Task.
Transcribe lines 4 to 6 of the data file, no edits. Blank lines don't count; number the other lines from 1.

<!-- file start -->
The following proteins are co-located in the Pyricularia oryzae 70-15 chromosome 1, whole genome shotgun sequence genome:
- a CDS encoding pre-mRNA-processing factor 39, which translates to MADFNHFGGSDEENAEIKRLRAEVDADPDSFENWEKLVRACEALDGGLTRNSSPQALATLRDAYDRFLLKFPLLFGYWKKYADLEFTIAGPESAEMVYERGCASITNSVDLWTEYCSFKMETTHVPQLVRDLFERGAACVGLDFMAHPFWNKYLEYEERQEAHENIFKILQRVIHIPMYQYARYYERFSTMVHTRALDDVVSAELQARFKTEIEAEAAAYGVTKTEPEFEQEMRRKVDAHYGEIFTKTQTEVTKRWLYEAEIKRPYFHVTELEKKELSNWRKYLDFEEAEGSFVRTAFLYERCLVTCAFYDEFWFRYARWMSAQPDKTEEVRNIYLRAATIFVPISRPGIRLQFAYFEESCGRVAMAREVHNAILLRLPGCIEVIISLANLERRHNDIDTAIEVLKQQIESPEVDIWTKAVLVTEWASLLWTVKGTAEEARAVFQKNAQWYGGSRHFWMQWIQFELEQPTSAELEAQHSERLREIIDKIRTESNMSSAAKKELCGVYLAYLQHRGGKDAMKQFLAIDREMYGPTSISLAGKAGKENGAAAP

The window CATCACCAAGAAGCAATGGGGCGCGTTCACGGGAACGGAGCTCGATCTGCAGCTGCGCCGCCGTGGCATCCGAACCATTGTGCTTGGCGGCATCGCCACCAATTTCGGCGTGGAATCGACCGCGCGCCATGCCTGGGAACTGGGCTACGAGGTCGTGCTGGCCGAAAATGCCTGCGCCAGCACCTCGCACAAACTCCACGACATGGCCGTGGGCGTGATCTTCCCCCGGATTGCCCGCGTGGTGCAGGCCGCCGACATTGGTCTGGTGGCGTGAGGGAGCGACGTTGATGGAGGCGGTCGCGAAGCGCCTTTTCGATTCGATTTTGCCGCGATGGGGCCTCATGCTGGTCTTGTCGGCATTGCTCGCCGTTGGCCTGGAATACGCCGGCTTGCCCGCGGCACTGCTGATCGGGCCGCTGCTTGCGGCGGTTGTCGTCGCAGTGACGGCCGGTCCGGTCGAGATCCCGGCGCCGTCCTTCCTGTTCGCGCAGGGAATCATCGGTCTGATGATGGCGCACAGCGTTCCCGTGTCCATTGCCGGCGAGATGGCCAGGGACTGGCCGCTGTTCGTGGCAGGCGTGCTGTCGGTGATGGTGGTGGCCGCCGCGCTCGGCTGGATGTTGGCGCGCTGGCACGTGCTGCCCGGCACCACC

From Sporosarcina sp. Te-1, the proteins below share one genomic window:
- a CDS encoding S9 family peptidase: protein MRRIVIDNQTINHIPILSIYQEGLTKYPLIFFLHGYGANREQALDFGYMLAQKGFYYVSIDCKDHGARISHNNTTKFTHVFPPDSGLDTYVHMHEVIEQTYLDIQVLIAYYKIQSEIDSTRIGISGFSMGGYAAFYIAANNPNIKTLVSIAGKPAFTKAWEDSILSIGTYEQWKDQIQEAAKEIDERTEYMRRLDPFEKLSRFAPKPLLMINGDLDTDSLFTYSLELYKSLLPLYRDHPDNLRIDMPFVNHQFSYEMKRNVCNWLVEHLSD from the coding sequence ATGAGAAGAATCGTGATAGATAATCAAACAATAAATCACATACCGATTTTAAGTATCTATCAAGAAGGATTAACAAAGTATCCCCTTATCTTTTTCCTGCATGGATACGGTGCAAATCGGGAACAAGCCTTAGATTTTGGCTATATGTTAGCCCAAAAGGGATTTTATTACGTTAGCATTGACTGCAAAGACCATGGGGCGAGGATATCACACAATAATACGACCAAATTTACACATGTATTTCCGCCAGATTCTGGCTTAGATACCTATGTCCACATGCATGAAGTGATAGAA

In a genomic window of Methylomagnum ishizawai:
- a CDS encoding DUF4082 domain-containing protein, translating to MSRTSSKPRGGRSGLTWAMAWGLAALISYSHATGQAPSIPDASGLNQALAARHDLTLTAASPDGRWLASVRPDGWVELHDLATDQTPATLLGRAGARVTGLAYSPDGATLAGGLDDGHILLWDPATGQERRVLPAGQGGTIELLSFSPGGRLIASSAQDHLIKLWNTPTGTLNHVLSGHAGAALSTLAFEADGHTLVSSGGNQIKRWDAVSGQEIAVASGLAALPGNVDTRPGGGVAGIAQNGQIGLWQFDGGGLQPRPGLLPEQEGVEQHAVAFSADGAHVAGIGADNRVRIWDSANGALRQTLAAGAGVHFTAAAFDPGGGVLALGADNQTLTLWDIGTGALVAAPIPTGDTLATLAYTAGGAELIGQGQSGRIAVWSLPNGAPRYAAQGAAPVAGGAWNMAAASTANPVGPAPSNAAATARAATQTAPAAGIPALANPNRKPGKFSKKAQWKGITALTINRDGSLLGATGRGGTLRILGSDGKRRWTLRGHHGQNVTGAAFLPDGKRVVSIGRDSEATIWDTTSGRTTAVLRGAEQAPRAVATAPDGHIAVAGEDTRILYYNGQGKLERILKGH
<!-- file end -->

From Sporosarcina sp. Te-1, the proteins below share one genomic window:
- a CDS encoding S9 family peptidase: protein MRRIVIDNQTINHIPILSIYQEGLTKYPLIFFLHGYGANREQALDFGYMLAQKGFYYVSIDCKDHGARISHNNTTKFTHVFPPDSGLDTYVHMHEVIEQTYLDIQVLIAYYKIQSEIDSTRIGISGFSMGGYAAFYIAANNPNIKTLVSIAGKPAFTKAWEDSILSIGTYEQWKDQIQEAAKEIDERTEYMRRLDPFEKLSRFAPKPLLMINGDLDTDSLFTYSLELYKSLLPLYRDHPDNLRIDMPFVNHQFSYEMKRNVCNWLVEHLSD from the coding sequence ATGAGAAGAATCGTGATAGATAATCAAACAATAAATCACATACCGATTTTAAGTATCTATCAAGAAGGATTAACAAAGTATCCCCTTATCTTTTTCCTGCATGGATACGGTGCAAATCGGGAACAAGCCTTAGATTTTGGCTATATGTTAGCCCAAAAGGGATTTTATTACGTTAGCATTGACTGCAAAGACCATGGGGCGAGGATATCACACAATAATACGACCAAATTTACACATGTATTTCCGCCAGATTCTGGCTTAGATACCTATGTCCACATGCATGAAGTGATAGAA

In a genomic window of Methylomagnum ishizawai: